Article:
RDS Software Split Page

Split the RDS Software

The microprocessor has two CPU cores, one is a CISC and the other is a RISC. The user interface uses the CISC and the RDS generator machine in the RISC. The software diagram shown previously shows how this split is achieved. Here we look at the split in a little more detail


The CISC core runs slower than the RISC core but is more flexible, has more memory, a much bigger instruction set, handles flash and serial ports more efficiently. So here we have all the interface software, between the outside work on the serial port and the RISC engine doing all the hard boring work.

The CISC Core

As the CISC and RISC engines run independently all the data input can occur asynchronously since only the CISC part is involved. Only when any changes are concluded and saved to flash is a dataset change over invoked.

It is common nowadays to use SNMP or web to control devices such as the RDS device. This is easily achieved by adding on an Ethernet to serial convertor, of which there are many on the market. In both cases the web push or SNMP to UECP conversion would be done in the convertor. This seems to be something implicit in the new V2.0 specification in that the data rates involved are much higher.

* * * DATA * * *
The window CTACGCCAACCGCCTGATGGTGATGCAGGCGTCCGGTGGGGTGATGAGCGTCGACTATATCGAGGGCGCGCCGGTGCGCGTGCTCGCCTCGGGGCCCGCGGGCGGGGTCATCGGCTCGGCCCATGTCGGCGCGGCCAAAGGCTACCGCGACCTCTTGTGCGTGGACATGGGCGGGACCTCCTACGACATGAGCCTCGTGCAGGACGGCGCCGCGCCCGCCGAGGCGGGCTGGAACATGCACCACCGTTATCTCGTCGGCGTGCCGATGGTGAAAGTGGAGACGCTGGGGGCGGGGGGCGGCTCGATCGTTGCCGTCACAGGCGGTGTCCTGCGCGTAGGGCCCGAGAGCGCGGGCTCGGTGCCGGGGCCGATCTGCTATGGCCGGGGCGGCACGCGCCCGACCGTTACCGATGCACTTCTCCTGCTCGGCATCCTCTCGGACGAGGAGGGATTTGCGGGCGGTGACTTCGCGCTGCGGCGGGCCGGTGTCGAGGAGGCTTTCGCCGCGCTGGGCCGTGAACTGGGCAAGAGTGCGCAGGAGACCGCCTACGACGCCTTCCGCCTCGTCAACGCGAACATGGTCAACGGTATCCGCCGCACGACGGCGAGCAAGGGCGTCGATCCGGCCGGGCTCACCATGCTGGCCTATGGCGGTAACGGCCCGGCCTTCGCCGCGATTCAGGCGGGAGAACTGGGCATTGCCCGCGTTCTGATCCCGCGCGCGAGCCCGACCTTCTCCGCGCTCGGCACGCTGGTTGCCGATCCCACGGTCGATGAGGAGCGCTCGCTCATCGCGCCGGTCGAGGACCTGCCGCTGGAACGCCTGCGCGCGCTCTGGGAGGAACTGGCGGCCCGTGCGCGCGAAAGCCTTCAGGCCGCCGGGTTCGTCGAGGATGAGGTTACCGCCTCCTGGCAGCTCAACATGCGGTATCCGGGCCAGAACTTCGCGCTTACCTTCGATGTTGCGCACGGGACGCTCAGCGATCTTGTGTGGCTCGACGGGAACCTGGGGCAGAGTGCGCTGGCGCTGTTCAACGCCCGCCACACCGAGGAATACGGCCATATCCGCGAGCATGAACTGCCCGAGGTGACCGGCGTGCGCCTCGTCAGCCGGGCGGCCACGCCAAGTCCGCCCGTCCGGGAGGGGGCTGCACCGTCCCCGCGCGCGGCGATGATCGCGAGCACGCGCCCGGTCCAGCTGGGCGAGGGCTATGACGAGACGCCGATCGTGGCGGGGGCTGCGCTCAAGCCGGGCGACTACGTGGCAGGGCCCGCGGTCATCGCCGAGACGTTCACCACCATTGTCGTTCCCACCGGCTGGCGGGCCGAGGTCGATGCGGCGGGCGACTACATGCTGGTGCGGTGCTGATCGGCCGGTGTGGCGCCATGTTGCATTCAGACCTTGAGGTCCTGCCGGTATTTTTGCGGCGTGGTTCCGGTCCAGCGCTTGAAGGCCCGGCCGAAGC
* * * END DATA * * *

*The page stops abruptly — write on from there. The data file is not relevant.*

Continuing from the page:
Starting with the fact that the shared memory has been filled with one or more data sets that define the information that is to be sent to DAC. This the final shaped symbol to be transmitted. Since there only 8 pre-defined symbols that we can send from the RDS modulator, all the samples can be pre-stored in RAM (for fast access), so the modulator only needs to look up the symbol, emit the symbol samples collect the next symbol ad-infinitum.

Of cause the modulator cannot free run, that is where the SDPLL comes in to synchronise the modulator to the MPX pilot signal. Thus we synchronise to pilot, get a symbol, emit the symbol, wait for the next synchronisation point. The samples are paced by a sample oscillator that is brought into sync at every synchronisation point.

The RISC Core

The MCU used here does not need to be used (it just happened to be around at design time), in the main the code is MCU independent (Timers depend upon the MCU). If a faster MCU is used the sample rate can be increased, allowing for more precise definition of the modulation samples and reducing filtering requirements. Watchdog's and other safety measures also need adding on.

If a more feature rich approach is required, the same symbolic modulation approach can be used with a DSP. There are now commercial DSP with ADC, DAC, Flash and RAM, Ethernet port included. Thus allowing a RDS generator with very low component count to be constructed and SNMP control instead of UECP (though one could embed the UECP in SNMP frames).